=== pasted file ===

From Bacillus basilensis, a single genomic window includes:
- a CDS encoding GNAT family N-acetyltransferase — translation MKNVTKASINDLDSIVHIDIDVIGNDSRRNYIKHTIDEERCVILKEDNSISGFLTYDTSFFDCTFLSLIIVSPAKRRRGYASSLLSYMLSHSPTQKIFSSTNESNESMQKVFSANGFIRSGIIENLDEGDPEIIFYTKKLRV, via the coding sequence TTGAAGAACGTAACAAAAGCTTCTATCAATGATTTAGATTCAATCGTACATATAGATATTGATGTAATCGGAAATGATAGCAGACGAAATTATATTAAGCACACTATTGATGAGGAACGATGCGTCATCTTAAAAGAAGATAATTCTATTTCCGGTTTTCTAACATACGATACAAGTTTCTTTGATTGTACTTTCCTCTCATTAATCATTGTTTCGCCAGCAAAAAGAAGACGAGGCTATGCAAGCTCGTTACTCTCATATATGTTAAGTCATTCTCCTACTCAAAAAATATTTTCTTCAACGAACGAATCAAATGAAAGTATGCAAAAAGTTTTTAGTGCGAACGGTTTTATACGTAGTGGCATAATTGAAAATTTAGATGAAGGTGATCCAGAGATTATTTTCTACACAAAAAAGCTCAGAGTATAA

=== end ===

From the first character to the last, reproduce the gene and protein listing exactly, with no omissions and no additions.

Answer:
From Bacillus basilensis, a single genomic window includes:
- a CDS encoding GNAT family N-acetyltransferase — translation MKNVTKASINDLDSIVHIDIDVIGNDSRRNYIKHTIDEERCVILKEDNSISGFLTYDTSFFDCTFLSLIIVSPAKRRRGYASSLLSYMLSHSPTQKIFSSTNESNESMQKVFSANGFIRSGIIENLDEGDPEIIFYTKKLRV, via the coding sequence TTGAAGAACGTAACAAAAGCTTCTATCAATGATTTAGATTCAATCGTACATATAGATATTGATGTAATCGGAAATGATAGCAGACGAAATTATATTAAGCACACTATTGATGAGGAACGATGCGTCATCTTAAAAGAAGATAATTCTATTTCCGGTTTTCTAACATACGATACAAGTTTCTTTGATTGTACTTTCCTCTCATTAATCATTGTTTCGCCAGCAAAAAGAAGACGAGGCTATGCAAGCTCGTTACTCTCATATATGTTAAGTCATTCTCCTACTCAAAAAATATTTTCTTCAACGAACGAATCAAATGAAAGTATGCAAAAAGTTTTTAGTGCGAACGGTTTTATACGTAGTGGCATAATTGAAAATTTAGATGAAGGTGATCCAGAGATTATTTTCTACACAAAAAAGCTCAGAGTATAA